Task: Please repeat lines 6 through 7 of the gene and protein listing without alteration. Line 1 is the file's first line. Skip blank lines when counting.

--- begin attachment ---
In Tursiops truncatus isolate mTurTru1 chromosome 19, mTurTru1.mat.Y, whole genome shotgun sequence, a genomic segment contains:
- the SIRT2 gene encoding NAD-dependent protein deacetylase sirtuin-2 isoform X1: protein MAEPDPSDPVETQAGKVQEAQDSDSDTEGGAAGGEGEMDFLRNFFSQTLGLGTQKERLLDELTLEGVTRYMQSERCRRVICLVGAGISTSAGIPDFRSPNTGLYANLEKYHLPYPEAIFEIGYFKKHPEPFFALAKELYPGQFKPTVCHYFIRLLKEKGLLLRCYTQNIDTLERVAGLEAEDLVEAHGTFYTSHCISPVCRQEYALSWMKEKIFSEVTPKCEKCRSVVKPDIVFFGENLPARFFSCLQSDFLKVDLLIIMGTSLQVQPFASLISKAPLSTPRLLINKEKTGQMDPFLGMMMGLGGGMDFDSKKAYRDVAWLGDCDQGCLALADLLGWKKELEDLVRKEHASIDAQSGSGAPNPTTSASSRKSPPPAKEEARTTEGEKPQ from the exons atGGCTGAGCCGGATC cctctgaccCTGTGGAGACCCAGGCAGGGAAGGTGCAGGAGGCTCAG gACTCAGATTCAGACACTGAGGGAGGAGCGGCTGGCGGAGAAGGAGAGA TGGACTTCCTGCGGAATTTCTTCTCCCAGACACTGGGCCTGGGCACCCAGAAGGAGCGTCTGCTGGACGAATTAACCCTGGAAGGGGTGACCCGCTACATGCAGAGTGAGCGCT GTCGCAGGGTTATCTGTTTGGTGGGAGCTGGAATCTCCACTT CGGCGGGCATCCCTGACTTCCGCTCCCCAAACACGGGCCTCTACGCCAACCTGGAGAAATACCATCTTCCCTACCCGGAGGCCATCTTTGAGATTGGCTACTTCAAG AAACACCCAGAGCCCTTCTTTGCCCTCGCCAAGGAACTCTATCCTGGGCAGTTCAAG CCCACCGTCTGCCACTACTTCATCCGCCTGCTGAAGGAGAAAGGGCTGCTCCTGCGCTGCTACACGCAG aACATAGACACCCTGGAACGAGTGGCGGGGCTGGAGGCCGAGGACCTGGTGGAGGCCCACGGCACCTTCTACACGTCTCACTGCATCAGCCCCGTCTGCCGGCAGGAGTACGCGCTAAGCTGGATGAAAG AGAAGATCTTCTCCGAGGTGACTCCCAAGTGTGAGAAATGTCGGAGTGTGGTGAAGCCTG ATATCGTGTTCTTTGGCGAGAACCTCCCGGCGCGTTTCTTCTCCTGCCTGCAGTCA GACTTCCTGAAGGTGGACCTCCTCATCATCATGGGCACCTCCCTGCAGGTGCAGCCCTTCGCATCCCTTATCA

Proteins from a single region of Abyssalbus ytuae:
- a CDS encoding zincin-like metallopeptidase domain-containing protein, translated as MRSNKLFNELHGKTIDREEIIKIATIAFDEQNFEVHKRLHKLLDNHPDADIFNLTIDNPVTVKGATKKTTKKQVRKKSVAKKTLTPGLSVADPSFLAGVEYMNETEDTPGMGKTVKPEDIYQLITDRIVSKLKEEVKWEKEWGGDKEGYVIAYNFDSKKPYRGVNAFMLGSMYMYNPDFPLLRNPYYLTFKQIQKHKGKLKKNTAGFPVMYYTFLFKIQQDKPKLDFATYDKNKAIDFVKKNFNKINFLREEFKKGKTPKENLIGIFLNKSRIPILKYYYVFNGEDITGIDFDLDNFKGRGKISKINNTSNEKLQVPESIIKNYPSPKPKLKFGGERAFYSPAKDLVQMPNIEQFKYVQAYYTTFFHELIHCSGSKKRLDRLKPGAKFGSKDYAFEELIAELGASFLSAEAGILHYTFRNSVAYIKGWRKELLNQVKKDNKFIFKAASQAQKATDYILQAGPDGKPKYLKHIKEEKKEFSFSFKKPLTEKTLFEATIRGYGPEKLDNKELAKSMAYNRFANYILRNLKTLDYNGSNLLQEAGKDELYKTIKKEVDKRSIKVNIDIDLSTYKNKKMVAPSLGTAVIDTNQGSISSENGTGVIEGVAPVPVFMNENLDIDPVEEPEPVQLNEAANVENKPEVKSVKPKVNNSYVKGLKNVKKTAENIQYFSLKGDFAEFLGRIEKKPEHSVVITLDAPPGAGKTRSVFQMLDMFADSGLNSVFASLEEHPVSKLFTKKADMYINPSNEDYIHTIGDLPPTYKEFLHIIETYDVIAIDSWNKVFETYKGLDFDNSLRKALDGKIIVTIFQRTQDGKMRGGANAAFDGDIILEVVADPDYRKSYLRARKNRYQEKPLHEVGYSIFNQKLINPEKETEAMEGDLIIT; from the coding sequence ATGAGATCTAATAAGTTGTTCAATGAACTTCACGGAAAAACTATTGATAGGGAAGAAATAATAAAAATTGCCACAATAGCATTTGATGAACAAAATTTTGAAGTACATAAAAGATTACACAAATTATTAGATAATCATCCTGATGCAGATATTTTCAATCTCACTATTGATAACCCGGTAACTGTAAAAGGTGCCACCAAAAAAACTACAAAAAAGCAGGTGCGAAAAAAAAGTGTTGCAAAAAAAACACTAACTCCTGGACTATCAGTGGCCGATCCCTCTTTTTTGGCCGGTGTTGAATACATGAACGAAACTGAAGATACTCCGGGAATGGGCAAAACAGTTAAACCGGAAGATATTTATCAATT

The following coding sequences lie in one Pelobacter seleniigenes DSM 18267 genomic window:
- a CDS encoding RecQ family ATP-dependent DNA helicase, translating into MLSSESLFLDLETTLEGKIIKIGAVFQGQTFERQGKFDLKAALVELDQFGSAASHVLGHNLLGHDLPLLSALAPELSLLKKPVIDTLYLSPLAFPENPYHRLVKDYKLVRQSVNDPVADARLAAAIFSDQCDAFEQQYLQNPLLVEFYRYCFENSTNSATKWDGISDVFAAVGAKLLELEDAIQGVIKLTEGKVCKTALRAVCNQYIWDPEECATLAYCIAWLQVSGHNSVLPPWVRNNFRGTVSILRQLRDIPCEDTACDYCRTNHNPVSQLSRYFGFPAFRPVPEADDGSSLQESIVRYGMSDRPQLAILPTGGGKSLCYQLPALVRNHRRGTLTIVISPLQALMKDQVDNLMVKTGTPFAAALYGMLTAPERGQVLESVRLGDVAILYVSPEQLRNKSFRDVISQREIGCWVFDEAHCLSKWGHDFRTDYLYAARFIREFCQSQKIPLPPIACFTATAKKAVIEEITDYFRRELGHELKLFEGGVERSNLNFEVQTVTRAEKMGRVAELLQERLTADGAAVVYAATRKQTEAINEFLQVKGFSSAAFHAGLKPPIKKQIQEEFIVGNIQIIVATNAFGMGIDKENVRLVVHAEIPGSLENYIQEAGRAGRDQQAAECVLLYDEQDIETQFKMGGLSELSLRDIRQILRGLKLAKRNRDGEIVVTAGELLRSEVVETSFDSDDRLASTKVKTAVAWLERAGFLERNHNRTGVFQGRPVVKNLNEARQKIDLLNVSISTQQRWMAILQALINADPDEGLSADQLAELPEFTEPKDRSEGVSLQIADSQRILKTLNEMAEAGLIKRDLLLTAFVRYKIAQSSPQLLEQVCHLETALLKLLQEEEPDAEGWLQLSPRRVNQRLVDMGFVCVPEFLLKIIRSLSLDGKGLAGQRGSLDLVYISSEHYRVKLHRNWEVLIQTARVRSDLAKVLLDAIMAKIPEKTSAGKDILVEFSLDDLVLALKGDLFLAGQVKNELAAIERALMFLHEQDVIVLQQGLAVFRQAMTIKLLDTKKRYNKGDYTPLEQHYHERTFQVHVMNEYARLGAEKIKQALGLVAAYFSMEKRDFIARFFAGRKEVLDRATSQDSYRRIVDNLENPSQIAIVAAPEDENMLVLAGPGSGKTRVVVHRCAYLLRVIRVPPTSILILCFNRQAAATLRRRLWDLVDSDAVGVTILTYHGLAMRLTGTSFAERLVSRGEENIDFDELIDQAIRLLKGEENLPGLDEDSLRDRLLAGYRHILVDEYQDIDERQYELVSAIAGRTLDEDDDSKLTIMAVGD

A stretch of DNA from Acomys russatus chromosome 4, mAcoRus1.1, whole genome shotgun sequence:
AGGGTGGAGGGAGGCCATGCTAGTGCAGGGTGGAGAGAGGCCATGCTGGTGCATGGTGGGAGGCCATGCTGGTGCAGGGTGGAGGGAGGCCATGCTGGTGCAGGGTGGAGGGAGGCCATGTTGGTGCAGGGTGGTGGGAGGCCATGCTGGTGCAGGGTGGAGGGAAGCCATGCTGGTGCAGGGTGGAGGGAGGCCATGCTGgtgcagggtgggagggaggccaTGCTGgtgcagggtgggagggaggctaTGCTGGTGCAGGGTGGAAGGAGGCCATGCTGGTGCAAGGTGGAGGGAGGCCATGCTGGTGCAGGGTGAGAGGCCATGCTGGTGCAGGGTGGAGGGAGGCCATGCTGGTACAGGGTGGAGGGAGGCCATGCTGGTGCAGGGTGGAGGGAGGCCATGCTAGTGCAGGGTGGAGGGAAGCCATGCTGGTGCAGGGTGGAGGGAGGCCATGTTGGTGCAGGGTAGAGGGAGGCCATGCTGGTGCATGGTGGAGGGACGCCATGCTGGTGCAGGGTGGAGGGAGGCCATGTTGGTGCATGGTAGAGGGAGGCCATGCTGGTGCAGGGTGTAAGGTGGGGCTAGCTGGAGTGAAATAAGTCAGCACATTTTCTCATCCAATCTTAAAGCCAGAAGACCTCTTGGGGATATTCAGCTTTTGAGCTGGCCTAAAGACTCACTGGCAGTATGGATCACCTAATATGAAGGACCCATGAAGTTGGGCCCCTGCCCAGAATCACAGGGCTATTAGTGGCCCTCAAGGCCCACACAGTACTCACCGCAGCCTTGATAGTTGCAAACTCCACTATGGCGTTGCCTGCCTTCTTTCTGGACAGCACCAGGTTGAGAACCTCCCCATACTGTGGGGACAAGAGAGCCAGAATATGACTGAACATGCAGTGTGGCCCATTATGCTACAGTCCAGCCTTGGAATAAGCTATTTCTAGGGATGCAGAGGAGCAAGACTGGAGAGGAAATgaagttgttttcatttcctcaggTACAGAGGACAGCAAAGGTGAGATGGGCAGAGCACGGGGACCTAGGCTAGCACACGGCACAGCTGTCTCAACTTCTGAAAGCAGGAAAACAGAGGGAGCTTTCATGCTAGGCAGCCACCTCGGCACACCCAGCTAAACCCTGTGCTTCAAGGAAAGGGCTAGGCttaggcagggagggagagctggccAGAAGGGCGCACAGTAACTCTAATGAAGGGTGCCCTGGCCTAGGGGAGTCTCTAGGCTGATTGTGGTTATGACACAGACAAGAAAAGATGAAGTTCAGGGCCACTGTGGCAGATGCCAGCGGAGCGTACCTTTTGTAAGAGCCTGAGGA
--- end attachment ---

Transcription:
- a CDS encoding RecQ family ATP-dependent DNA helicase, translating into MLSSESLFLDLETTLEGKIIKIGAVFQGQTFERQGKFDLKAALVELDQFGSAASHVLGHNLLGHDLPLLSALAPELSLLKKPVIDTLYLSPLAFPENPYHRLVKDYKLVRQSVNDPVADARLAAAIFSDQCDAFEQQYLQNPLLVEFYRYCFENSTNSATKWDGISDVFAAVGAKLLELEDAIQGVIKLTEGKVCKTALRAVCNQYIWDPEECATLAYCIAWLQVSGHNSVLPPWVRNNFRGTVSILRQLRDIPCEDTACDYCRTNHNPVSQLSRYFGFPAFRPVPEADDGSSLQESIVRYGMSDRPQLAILPTGGGKSLCYQLPALVRNHRRGTLTIVISPLQALMKDQVDNLMVKTGTPFAAALYGMLTAPERGQVLESVRLGDVAILYVSPEQLRNKSFRDVISQREIGCWVFDEAHCLSKWGHDFRTDYLYAARFIREFCQSQKIPLPPIACFTATAKKAVIEEITDYFRRELGHELKLFEGGVERSNLNFEVQTVTRAEKMGRVAELLQERLTADGAAVVYAATRKQTEAINEFLQVKGFSSAAFHAGLKPPIKKQIQEEFIVGNIQIIVATNAFGMGIDKENVRLVVHAEIPGSLENYIQEAGRAGRDQQAAECVLLYDEQDIETQFKMGGLSELSLRDIRQILRGLKLAKRNRDGEIVVTAGELLRSEVVETSFDSDDRLASTKVKTAVAWLERAGFLERNHNRTGVFQGRPVVKNLNEARQKIDLLNVSISTQQRWMAILQALINADPDEGLSADQLAELPEFTEPKDRSEGVSLQIADSQRILKTLNEMAEAGLIKRDLLLTAFVRYKIAQSSPQLLEQVCHLETALLKLLQEEEPDAEGWLQLSPRRVNQRLVDMGFVCVPEFLLKIIRSLSLDGKGLAGQRGSLDLVYISSEHYRVKLHRNWEVLIQTARVRSDLAKVLLDAIMAKIPEKTSAGKDILVEFSLDDLVLALKGDLFLAGQVKNELAAIERALMFLHEQDVIVLQQGLAVFRQAMTIKLLDTKKRYNKGDYTPLEQHYHERTFQVHVMNEYARLGAEKIKQALGLVAAYFSMEKRDFIARFFAGRKEVLDRATSQDSYRRIVDNLENPSQIAIVAAPEDENMLVLAGPGSGKTRVVVHRCAYLLRVIRVPPTSILILCFNRQAAATLRRRLWDLVDSDAVGVTILTYHGLAMRLTGTSFAERLVSRGEENIDFDELIDQAIRLLKGEENLPGLDEDSLRDRLLAGYRHILVDEYQDIDERQYELVSAIAGRTLDEDDDSKLTIMAVGD

A stretch of DNA from Acomys russatus chromosome 4, mAcoRus1.1, whole genome shotgun sequence: